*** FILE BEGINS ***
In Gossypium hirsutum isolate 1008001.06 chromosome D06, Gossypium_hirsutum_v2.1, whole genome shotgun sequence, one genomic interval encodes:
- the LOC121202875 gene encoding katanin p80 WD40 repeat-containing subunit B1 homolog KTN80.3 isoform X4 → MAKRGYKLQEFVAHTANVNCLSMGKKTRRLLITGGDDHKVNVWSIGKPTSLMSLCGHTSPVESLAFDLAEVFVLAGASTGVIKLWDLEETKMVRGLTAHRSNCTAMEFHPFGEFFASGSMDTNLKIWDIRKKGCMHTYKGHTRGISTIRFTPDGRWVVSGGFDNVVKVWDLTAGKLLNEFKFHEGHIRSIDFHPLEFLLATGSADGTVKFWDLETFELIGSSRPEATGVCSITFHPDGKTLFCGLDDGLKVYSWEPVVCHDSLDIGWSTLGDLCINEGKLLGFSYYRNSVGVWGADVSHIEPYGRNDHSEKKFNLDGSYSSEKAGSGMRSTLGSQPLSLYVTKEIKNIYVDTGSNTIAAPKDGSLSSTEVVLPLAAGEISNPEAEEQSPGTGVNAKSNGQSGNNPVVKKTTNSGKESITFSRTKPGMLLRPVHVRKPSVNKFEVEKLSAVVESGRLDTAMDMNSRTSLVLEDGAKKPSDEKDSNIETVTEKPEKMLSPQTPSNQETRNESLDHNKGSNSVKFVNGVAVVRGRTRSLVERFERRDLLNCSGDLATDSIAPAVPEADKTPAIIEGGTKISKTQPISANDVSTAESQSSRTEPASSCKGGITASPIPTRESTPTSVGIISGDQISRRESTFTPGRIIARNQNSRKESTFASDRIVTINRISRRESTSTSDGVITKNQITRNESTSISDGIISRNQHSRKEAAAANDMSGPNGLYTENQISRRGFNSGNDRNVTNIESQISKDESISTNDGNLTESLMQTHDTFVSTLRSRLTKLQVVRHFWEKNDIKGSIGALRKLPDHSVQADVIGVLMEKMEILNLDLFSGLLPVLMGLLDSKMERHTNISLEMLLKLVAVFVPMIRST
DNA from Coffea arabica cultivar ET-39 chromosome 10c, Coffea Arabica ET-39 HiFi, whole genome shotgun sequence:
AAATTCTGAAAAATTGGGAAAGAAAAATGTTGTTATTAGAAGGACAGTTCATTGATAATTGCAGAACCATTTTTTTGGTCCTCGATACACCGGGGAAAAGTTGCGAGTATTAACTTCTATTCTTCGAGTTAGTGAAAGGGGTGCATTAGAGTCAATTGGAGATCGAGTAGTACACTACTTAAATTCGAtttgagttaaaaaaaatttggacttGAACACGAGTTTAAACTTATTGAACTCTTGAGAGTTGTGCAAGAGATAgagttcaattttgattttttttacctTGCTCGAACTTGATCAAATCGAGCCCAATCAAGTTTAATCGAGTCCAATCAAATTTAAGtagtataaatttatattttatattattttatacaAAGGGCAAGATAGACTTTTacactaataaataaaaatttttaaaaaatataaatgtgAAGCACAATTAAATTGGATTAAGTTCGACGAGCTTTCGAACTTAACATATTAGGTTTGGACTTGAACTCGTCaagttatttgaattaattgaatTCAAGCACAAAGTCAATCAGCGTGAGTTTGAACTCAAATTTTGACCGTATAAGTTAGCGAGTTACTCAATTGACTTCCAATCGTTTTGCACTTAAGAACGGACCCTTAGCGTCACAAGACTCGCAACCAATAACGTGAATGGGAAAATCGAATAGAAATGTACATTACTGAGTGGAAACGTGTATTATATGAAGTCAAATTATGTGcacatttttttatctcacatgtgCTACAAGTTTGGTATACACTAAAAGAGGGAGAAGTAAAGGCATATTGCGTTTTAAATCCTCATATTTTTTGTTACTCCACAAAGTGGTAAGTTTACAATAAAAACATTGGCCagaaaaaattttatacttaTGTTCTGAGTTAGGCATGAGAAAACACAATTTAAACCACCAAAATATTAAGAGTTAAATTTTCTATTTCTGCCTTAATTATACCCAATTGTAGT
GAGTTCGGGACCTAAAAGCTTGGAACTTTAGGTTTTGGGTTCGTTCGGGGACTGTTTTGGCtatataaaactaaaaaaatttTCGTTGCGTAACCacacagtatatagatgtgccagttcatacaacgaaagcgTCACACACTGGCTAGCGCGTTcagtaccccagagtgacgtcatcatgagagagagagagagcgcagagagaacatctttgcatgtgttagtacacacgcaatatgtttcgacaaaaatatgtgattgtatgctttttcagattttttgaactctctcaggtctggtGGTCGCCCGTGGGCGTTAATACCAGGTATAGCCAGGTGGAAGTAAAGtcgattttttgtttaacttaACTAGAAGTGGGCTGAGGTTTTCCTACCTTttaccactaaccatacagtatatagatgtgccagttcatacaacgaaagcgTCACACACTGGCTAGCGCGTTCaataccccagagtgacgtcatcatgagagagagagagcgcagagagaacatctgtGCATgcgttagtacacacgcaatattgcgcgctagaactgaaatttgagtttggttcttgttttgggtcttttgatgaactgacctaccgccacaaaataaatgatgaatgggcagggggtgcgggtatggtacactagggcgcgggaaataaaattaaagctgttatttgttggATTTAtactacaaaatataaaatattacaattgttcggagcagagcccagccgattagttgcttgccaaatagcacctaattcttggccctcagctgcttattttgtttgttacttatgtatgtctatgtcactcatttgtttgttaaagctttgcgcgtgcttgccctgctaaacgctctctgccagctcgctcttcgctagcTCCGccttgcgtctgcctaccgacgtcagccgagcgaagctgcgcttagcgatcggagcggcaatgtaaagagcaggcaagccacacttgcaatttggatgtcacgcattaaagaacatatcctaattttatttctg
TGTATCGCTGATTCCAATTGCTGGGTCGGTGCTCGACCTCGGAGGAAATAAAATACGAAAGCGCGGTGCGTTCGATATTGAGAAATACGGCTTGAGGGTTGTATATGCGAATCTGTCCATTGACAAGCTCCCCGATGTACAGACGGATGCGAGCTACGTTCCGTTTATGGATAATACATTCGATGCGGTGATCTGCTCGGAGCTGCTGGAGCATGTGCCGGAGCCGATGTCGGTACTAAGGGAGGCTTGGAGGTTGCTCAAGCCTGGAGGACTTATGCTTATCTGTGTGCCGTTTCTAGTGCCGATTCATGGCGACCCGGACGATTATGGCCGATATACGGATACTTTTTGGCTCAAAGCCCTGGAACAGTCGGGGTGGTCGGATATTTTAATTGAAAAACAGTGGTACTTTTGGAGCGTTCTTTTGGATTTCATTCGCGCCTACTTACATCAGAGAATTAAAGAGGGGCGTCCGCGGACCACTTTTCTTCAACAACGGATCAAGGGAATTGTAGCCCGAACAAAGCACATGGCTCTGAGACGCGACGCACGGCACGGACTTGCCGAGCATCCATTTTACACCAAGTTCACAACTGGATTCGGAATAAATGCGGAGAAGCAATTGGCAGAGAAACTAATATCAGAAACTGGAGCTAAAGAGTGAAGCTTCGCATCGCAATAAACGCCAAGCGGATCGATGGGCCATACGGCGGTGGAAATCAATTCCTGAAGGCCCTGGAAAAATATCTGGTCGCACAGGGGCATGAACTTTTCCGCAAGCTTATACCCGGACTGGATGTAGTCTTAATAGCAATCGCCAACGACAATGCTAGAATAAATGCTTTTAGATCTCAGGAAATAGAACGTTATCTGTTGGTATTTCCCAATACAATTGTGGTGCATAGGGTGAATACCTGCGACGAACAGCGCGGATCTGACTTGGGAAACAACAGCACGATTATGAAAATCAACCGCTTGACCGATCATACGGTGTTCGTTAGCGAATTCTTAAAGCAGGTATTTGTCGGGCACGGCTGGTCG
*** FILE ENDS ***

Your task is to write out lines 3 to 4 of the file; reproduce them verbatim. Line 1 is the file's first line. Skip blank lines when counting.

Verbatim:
DNA from Coffea arabica cultivar ET-39 chromosome 10c, Coffea Arabica ET-39 HiFi, whole genome shotgun sequence:
AAATTCTGAAAAATTGGGAAAGAAAAATGTTGTTATTAGAAGGACAGTTCATTGATAATTGCAGAACCATTTTTTTGGTCCTCGATACACCGGGGAAAAGTTGCGAGTATTAACTTCTATTCTTCGAGTTAGTGAAAGGGGTGCATTAGAGTCAATTGGAGATCGAGTAGTACACTACTTAAATTCGAtttgagttaaaaaaaatttggacttGAACACGAGTTTAAACTTATTGAACTCTTGAGAGTTGTGCAAGAGATAgagttcaattttgattttttttacctTGCTCGAACTTGATCAAATCGAGCCCAATCAAGTTTAATCGAGTCCAATCAAATTTAAGtagtataaatttatattttatattattttatacaAAGGGCAAGATAGACTTTTacactaataaataaaaatttttaaaaaatataaatgtgAAGCACAATTAAATTGGATTAAGTTCGACGAGCTTTCGAACTTAACATATTAGGTTTGGACTTGAACTCGTCaagttatttgaattaattgaatTCAAGCACAAAGTCAATCAGCGTGAGTTTGAACTCAAATTTTGACCGTATAAGTTAGCGAGTTACTCAATTGACTTCCAATCGTTTTGCACTTAAGAACGGACCCTTAGCGTCACAAGACTCGCAACCAATAACGTGAATGGGAAAATCGAATAGAAATGTACATTACTGAGTGGAAACGTGTATTATATGAAGTCAAATTATGTGcacatttttttatctcacatgtgCTACAAGTTTGGTATACACTAAAAGAGGGAGAAGTAAAGGCATATTGCGTTTTAAATCCTCATATTTTTTGTTACTCCACAAAGTGGTAAGTTTACAATAAAAACATTGGCCagaaaaaattttatacttaTGTTCTGAGTTAGGCATGAGAAAACACAATTTAAACCACCAAAATATTAAGAGTTAAATTTTCTATTTCTGCCTTAATTATACCCAATTGTAGT